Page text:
The substance of a covenant of Love which cannot be broken (Fr John)

Alleluia Christ is Risen!

He is Risen indeed, Alleluia!

When I was younger, I recall when we wanted to challenge the unfair cuts we were experiencing in Education or fight for better investment in the village school which seemed to be an easy target in the 1980’s austerity drive:  we would travel to the Council building in the City and protest. We would stand outside with our placards, and not only would we chant, “What do we want, a new school, when do we want it: now!” (I was always very good at that…).

But someone would start singing, “We shall not, we shall not be moved”. That, we sang until our presence and protest was taken notice of, until our voice had been heard, (or in my case, until tea was on the table and I was expected home).

This past week and today is God’s protest against injustice, against unfairness, against the scarcity of love being practiced in creation.  This past week, God stood his ground and the placard in his hand, upon it was written the word “Love”. It was there at the Last Supper, and taken also into the Council Chamber, The Praetorium. He held in his hand that placard as he received the beating, and at the hammering in of the nails upon his body as he was about to be lifted high and enthroned upon the Cross of Glory, the placard above him still read “love”.  And to those who remained with him, he must have been heard to be singing from that Cross just before he died, “We shall not, we shall not be moved…”

In Holy Week, and on Easter Day which is this day, God would not be moved from where God wanted to be.  God would not allow God’s self to be shifted around or played by religious or secular powers.  God chose these days to protest against the injustice in this world and in the world to come: God chose to dig his heals in and to fight for his creation.

For in this world there was a deficit of love and understanding, propagated by the religious and social order, between neighbour and communities which diminished and devalued creation.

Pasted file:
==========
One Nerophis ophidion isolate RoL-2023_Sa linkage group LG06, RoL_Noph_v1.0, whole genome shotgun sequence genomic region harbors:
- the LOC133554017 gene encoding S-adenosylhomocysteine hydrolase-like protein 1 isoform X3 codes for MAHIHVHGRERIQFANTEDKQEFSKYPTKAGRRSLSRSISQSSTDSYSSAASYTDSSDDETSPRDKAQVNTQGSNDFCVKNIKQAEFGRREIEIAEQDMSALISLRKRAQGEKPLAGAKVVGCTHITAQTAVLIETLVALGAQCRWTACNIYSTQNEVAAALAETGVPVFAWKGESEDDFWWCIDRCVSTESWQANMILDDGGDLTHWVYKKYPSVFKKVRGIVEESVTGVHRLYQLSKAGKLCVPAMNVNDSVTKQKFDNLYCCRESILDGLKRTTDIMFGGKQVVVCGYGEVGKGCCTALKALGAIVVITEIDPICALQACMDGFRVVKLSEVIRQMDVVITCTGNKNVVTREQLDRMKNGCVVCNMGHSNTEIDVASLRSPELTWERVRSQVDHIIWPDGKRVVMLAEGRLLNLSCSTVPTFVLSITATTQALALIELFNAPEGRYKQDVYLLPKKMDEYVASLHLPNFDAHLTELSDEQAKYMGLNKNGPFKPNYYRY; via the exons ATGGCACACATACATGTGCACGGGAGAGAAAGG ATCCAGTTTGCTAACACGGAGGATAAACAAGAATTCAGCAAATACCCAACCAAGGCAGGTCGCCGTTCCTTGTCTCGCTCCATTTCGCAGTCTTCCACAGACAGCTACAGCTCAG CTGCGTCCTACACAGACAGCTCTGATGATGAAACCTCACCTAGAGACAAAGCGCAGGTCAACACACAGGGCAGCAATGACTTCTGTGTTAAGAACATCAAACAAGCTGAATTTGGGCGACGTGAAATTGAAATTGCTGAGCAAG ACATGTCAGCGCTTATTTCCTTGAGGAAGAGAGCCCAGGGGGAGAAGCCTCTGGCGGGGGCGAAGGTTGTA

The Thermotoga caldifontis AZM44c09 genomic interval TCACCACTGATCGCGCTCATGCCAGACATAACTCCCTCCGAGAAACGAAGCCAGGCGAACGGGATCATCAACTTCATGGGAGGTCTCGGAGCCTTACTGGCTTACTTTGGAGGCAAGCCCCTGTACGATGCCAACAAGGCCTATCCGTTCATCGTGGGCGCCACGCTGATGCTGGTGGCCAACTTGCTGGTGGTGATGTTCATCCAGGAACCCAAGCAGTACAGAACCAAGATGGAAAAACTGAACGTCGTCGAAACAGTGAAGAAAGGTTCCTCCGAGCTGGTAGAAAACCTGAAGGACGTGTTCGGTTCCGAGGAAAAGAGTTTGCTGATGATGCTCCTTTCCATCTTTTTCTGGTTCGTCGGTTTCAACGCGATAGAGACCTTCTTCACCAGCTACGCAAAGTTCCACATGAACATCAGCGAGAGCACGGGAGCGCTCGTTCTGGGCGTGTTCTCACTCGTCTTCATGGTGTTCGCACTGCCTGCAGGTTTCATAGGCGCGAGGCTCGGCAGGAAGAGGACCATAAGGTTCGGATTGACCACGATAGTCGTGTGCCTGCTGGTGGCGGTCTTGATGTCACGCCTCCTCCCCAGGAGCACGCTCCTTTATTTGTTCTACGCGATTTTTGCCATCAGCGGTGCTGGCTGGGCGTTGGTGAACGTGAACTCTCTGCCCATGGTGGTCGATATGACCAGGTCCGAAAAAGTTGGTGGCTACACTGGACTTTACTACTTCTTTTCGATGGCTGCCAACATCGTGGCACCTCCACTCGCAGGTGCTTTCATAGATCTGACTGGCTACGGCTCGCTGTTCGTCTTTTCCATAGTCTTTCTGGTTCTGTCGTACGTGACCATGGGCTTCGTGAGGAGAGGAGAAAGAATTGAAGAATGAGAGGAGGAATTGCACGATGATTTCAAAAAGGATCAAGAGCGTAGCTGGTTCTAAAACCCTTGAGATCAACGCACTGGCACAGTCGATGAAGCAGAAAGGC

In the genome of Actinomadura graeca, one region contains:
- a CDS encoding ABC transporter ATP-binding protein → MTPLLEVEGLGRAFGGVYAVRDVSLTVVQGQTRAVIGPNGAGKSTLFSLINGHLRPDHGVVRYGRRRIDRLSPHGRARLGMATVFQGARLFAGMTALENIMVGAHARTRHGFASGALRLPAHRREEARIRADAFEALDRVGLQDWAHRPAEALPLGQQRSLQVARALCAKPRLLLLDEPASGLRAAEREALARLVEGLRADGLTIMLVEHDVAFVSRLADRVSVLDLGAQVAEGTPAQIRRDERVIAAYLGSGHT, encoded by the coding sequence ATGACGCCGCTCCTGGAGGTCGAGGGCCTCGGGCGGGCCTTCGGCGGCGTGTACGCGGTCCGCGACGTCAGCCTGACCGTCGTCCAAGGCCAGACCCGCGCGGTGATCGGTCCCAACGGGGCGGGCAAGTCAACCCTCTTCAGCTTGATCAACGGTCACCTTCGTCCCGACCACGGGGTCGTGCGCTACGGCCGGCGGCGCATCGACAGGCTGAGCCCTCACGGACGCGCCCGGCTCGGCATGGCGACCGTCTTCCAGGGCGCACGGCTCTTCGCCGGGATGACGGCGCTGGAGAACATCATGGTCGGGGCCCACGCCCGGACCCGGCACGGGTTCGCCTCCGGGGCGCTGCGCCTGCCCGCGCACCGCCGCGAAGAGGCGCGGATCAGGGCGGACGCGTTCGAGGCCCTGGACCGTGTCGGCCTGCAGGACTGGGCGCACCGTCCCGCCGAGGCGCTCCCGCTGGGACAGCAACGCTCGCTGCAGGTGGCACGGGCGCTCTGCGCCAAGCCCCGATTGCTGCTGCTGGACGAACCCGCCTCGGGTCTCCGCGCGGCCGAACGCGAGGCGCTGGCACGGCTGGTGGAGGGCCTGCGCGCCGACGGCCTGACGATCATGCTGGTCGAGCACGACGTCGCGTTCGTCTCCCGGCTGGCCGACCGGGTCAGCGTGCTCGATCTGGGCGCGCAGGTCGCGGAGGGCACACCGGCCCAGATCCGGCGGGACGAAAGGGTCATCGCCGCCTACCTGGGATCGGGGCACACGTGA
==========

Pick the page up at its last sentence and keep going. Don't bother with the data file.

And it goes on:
And in the world to come there was loss, where we could have been cut off from God’s love and this riled him:  and so he said, “What do we want, my people, when do we want them: now!”

Easter Day is the culmination of God’s protest on what the world had become and early on the first day of the week, while it was still dark when Mary Magdalene came to the tomb and saw that the stone had been removed from the tomb there was shock.  But later, supposing a man to be the gardener, she said to him, ‘Sir, if you have carried him away, tell me where you have laid him, and I will take him away.’ Jesus said to her, ‘Mary!’ She turned and said to him in Hebrew, ‘Rabbouni!’ (which means Teacher).

If these last days have been God’s Almighty protest.  The teacher must still have a need to teach. Because the teacher could not be removed, nor silenced by the grave. The scarcity of love between neighbour and communities we have seen change a little this year.  But it takes a Pandemic or Crucifixion to highlight this for us. Why?

Even early on that Easter Day, the placard Jesus carries as he shows himself to his friends says “Love” demonstrated by his risen presence with them.  The protest is over, God has made his love known and the battle is won.

God’s hope is that we allow ourselves to learn and change through his teaching to love and not abandon one another.  For this is what we receive on this Easter Day, the substance of a covenant of Love which cannot be broken.

So, let us commit ourselves to loving God’s creation in response to Easter: Animal, vegetable, mineral and aquatic and be sure that we, as God’s people join God in the protest against the injustice, the unkindness and destruction of our world with placards in hand which read “love” all the while singing “we shall not, we shall not be moved” because:

Alleluia Christ is Risen!

He is Risen indeed, Alleluia!

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